Second, the decision that one-half of the mechanical royalties of the album "All Things Must Pass" were due to the plagiarized song is hard to understand. In my opinion, the fact that this was GEORGE HARRISON's first solo effort after the break-up of the Beatles was not given enough weight, nor was the fact that the critics who wrote for the rock press almost uniformly gave this record high marks. Whether or not MSL was included on this album, "All Things Must Pass" was going to sell very well. And there exists an argument that the "hit single" didn't propel this particular album to the heights that hit singles sometime do, because this was a triple record set, priced at twice the normal rate for a single album.

Third, while there was a lot of speculation on the percentages to be applied to Harrison's sales attributed to the plagiarized melody, there was an area of the damages that could have been resolved more fairly, and with less speculation. Klein was allowed to "break even" on the deal he made to buy the rights to HSF, and I'm not sure why. Judge Owen set out in great detail the series of events that transpired after Klein entered the picture acting on his own behalf, and based on these improper activities, Klein was not going to be allowed to profit from his wrongdoing.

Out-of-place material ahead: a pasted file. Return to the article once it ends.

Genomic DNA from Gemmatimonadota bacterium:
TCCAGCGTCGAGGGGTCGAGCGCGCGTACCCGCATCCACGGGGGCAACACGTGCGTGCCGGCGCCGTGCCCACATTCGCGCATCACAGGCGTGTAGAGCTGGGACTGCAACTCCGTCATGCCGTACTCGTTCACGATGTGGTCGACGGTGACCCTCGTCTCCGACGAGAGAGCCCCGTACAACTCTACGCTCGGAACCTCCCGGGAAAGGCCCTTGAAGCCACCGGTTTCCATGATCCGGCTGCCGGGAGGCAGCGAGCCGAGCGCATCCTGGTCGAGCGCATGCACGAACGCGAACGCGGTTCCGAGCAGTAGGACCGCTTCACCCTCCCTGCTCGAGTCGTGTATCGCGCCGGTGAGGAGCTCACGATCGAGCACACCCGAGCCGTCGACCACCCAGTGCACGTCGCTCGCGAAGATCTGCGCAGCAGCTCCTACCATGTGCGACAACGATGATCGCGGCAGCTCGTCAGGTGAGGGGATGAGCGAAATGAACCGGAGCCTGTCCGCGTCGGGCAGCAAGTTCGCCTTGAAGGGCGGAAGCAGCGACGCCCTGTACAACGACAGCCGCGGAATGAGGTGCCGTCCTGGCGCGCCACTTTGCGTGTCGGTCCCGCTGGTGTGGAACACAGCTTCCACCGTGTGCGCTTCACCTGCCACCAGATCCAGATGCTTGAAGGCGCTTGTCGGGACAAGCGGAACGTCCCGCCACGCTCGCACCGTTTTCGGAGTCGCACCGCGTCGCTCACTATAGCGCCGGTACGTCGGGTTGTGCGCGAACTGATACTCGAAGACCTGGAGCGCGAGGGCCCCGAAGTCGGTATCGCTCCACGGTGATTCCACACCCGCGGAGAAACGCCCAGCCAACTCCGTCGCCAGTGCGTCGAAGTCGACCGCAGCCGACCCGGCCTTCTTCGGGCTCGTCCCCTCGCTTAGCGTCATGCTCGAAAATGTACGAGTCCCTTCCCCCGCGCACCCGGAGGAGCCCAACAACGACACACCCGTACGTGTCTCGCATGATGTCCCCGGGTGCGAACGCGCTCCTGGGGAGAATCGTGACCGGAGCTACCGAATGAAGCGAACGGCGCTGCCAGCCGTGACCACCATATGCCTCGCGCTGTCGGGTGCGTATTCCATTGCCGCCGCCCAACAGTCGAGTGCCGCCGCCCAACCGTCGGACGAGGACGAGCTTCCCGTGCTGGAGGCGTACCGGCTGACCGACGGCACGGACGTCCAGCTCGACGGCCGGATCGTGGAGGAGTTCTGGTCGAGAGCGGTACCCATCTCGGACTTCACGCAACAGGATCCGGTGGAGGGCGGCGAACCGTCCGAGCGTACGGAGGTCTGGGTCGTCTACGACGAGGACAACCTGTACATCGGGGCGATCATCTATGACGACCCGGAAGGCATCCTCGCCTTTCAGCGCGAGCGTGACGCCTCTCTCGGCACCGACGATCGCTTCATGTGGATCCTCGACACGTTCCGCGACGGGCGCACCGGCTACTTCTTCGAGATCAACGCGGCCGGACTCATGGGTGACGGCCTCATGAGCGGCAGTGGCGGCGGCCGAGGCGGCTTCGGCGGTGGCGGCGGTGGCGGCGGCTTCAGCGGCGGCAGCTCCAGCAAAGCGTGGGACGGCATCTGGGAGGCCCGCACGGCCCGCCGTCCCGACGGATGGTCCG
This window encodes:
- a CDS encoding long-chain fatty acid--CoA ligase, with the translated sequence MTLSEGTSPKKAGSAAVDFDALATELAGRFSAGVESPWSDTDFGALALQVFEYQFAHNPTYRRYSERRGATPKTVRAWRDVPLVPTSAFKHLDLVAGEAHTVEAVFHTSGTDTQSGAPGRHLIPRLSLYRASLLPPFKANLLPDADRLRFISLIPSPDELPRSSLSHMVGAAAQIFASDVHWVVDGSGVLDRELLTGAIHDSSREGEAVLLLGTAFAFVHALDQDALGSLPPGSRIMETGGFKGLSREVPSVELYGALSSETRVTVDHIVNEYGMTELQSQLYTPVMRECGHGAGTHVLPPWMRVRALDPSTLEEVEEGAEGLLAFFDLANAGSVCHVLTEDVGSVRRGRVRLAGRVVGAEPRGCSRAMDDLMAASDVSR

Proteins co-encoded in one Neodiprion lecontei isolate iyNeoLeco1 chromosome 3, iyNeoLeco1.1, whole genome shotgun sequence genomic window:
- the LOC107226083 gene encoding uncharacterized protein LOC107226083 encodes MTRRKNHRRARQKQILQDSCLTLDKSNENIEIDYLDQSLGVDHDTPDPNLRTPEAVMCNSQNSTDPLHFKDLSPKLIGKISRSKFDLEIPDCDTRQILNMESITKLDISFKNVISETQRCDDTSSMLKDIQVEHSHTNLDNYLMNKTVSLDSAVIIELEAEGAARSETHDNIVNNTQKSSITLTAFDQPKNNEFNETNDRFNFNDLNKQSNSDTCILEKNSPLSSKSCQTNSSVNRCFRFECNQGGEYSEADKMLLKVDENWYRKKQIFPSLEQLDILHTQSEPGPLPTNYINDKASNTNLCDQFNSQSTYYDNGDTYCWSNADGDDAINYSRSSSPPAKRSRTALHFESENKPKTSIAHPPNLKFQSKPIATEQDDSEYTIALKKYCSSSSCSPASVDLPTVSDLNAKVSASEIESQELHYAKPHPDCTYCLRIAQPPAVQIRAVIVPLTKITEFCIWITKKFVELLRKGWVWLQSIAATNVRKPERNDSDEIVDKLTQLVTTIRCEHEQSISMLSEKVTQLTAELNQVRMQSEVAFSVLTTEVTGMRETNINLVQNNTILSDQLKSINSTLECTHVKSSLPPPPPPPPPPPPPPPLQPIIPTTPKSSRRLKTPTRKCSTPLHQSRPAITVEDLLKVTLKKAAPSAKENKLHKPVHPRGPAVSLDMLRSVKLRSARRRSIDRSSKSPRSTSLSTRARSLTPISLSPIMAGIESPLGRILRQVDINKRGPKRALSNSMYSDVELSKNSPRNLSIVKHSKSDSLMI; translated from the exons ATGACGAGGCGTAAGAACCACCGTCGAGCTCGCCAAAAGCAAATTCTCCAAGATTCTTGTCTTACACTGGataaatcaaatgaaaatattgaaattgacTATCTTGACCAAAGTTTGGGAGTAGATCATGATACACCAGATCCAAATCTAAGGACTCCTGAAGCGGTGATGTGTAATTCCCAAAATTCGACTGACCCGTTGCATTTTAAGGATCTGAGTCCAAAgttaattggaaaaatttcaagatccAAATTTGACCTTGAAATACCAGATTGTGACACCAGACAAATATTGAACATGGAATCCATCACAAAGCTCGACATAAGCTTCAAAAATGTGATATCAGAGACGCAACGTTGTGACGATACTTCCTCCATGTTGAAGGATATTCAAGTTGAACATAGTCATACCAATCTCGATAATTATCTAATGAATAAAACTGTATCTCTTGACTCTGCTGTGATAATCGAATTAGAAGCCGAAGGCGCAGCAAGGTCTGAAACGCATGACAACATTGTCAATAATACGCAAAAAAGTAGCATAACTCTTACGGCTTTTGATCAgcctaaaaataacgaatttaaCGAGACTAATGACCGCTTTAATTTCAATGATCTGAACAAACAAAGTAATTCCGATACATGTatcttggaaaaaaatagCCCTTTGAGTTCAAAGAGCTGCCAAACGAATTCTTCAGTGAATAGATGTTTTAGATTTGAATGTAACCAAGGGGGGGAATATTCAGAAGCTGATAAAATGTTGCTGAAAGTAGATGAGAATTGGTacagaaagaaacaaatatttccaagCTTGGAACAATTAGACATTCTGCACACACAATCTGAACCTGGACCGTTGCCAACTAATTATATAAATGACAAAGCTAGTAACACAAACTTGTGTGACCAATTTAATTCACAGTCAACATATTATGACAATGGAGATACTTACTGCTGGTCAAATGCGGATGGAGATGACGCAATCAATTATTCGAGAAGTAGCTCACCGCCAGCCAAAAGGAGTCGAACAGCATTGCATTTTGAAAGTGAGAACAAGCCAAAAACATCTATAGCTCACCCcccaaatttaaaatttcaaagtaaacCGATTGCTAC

But, in refusing to order that Klein forfeit the cost of the acquisition, the judge said "Had it been shown that Bright Tunes and Harrison were realistically close to a specific figure in their settlement negotiations, I could have utilized that figure for the resolution of the issue here". It was overlooked at this point in the opinion that the primary reason that Harrison and Bright Tunes weren't closer together was the fact that Klein was outbidding Harrison, and Harrison didn't know he was in a bidding war. It was only when Klein offered almost twice that which Harrison had put on the table that Bright Tunes concluded that the level of negotiation with Harrison was too low. As long as the judge was willing to speculate that the earnings of the song MSL were 75% due to the melody of HSF, and was further willing to guess that one-half of the earnings of "All Things Must Pass" were due to the inclusion of MSL on that album, I am at a loss as to why he was unable to apportion how much of the increase in the ultimate purchase price was due to Klein, guaranteeing that the case would not be settled prior to a ruling in Bright's favor on the issue of liability and thus driving up the purchase price. I would have thought that given the statement from Bright's attorney that Harrison's $148,000 offer to settle, prior to trial and prior to Klein's involvement, was "a good one" would have been ample evidence to reach a figure that would have been substantially lower than the $587,000 price Klein paid for Bright Tunes. Finding a lower figure to be appropriate would have left Klein in a situation where he lost money on his dealings, a conclusion that would have certainly been justified (and quite humorous as well).